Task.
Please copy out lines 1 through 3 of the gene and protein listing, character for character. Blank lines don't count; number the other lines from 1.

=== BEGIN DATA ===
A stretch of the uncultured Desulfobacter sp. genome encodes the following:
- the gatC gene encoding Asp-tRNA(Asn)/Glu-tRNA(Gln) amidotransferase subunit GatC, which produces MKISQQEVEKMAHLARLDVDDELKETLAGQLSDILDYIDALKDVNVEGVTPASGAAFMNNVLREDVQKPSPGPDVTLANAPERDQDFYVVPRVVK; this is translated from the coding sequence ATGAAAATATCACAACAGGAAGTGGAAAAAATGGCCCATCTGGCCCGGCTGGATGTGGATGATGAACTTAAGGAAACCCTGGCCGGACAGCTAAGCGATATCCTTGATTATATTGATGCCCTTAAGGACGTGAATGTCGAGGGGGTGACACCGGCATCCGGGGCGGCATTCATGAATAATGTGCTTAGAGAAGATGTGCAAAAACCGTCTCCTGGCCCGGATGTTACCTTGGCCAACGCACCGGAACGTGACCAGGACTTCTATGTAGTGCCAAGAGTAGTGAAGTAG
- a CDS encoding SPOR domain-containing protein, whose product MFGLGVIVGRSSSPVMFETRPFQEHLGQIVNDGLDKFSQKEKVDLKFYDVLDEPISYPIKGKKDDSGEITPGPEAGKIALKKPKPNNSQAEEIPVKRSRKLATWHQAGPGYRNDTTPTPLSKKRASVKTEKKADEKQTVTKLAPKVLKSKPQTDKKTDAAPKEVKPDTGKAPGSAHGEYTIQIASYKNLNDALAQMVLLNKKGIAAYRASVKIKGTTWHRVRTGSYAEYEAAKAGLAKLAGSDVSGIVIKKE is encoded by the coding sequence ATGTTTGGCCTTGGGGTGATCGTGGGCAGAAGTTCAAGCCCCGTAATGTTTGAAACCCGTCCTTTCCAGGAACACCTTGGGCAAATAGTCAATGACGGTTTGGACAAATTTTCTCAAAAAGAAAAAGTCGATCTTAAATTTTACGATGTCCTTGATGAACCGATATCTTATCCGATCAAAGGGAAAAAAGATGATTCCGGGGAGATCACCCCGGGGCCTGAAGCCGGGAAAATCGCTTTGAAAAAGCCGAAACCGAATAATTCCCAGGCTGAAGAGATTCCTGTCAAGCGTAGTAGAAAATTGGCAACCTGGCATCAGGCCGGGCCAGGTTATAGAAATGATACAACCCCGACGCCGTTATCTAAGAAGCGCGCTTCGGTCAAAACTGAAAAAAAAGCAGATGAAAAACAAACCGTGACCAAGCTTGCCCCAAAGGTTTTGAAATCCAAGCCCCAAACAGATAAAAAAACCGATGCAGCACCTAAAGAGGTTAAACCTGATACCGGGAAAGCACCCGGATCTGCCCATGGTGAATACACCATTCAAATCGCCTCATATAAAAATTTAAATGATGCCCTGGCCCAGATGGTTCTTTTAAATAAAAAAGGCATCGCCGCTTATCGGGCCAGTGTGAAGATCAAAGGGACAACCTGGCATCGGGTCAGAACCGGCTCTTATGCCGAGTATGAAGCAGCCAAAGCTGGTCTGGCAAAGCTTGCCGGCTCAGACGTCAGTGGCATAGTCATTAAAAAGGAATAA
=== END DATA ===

A stretch of the uncultured Desulfobacter sp. genome encodes the following:
- the gatC gene encoding Asp-tRNA(Asn)/Glu-tRNA(Gln) amidotransferase subunit GatC, which produces MKISQQEVEKMAHLARLDVDDELKETLAGQLSDILDYIDALKDVNVEGVTPASGAAFMNNVLREDVQKPSPGPDVTLANAPERDQDFYVVPRVVK; this is translated from the coding sequence ATGAAAATATCACAACAGGAAGTGGAAAAAATGGCCCATCTGGCCCGGCTGGATGTGGATGATGAACTTAAGGAAACCCTGGCCGGACAGCTAAGCGATATCCTTGATTATATTGATGCCCTTAAGGACGTGAATGTCGAGGGGGTGACACCGGCATCCGGGGCGGCATTCATGAATAATGTGCTTAGAGAAGATGTGCAAAAACCGTCTCCTGGCCCGGATGTTACCTTGGCCAACGCACCGGAACGTGACCAGGACTTCTATGTAGTGCCAAGAGTAGTGAAGTAG
- a CDS encoding SPOR domain-containing protein, whose product MFGLGVIVGRSSSPVMFETRPFQEHLGQIVNDGLDKFSQKEKVDLKFYDVLDEPISYPIKGKKDDSGEITPGPEAGKIALKKPKPNNSQAEEIPVKRSRKLATWHQAGPGYRNDTTPTPLSKKRASVKTEKKADEKQTVTKLAPKVLKSKPQTDKKTDAAPKEVKPDTGKAPGSAHGEYTIQIASYKNLNDALAQMVLLNKKGIAAYRASVKIKGTTWHRVRTGSYAEYEAAKAGLAKLAGSDVSGIVIKKE is encoded by the coding sequence ATGTTTGGCCTTGGGGTGATCGTGGGCAGAAGTTCAAGCCCCGTAATGTTTGAAACCCGTCCTTTCCAGGAACACCTTGGGCAAATAGTCAATGACGGTTTGGACAAATTTTCTCAAAAAGAAAAAGTCGATCTTAAATTTTACGATGTCCTTGATGAACCGATATCTTATCCGATCAAAGGGAAAAAAGATGATTCCGGGGAGATCACCCCGGGGCCTGAAGCCGGGAAAATCGCTTTGAAAAAGCCGAAACCGAATAATTCCCAGGCTGAAGAGATTCCTGTCAAGCGTAGTAGAAAATTGGCAACCTGGCATCAGGCCGGGCCAGGTTATAGAAATGATACAACCCCGACGCCGTTATCTAAGAAGCGCGCTTCGGTCAAAACTGAAAAAAAAGCAGATGAAAAACAAACCGTGACCAAGCTTGCCCCAAAGGTTTTGAAATCCAAGCCCCAAACAGATAAAAAAACCGATGCAGCACCTAAAGAGGTTAAACCTGATACCGGGAAAGCACCCGGATCTGCCCATGGTGAATACACCATTCAAATCGCCTCATATAAAAATTTAAATGATGCCCTGGCCCAGATGGTTCTTTTAAATAAAAAAGGCATCGCCGCTTATCGGGCCAGTGTGAAGATCAAAGGGACAACCTGGCATCGGGTCAGAACCGGCTCTTATGCCGAGTATGAAGCAGCCAAAGCTGGTCTGGCAAAGCTTGCCGGCTCAGACGTCAGTGGCATAGTCATTAAAAAGGAATAA